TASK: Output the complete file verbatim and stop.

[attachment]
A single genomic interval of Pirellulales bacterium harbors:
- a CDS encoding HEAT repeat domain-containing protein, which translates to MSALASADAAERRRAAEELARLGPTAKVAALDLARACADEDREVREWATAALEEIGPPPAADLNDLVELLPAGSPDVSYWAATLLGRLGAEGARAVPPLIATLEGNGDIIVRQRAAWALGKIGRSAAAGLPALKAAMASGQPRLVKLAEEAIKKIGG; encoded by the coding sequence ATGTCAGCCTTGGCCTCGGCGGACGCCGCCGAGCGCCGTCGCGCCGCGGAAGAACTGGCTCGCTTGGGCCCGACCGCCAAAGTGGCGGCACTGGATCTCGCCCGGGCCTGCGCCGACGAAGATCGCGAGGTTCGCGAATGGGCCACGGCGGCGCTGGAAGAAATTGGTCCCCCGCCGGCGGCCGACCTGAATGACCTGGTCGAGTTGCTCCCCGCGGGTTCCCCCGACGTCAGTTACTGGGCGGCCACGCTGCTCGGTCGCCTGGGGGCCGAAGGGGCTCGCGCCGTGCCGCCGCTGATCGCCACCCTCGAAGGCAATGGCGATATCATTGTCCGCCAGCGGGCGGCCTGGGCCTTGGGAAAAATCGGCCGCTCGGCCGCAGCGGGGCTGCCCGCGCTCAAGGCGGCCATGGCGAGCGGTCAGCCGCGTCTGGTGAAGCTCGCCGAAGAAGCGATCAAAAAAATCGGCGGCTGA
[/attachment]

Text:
A single genomic interval of Pirellulales bacterium harbors:
- a CDS encoding HEAT repeat domain-containing protein, which translates to MSALASADAAERRRAAEELARLGPTAKVAALDLARACADEDREVREWATAALEEIGPPPAADLNDLVELLPAGSPDVSYWAATLLGRLGAEGARAVPPLIATLEGNGDIIVRQRAAWALGKIGRSAAAGLPALKAAMASGQPRLVKLAEEAIKKIGG; encoded by the coding sequence ATGTCAGCCTTGGCCTCGGCGGACGCCGCCGAGCGCCGTCGCGCCGCGGAAGAACTGGCTCGCTTGGGCCCGACCGCCAAAGTGGCGGCACTGGATCTCGCCCGGGCCTGCGCCGACGAAGATCGCGAGGTTCGCGAATGGGCCACGGCGGCGCTGGAAGAAATTGGTCCCCCGCCGGCGGCCGACCTGAATGACCTGGTCGAGTTGCTCCCCGCGGGTTCCCCCGACGTCAGTTACTGGGCGGCCACGCTGCTCGGTCGCCTGGGGGCCGAAGGGGCTCGCGCCGTGCCGCCGCTGATCGCCACCCTCGAAGGCAATGGCGATATCATTGTCCGCCAGCGGGCGGCCTGGGCCTTGGGAAAAATCGGCCGCTCGGCCGCAGCGGGGCTGCCCGCGCTCAAGGCGGCCATGGCGAGCGGTCAGCCGCGTCTGGTGAAGCTCGCCGAAGAAGCGATCAAAAAAATCGGCGGCTGA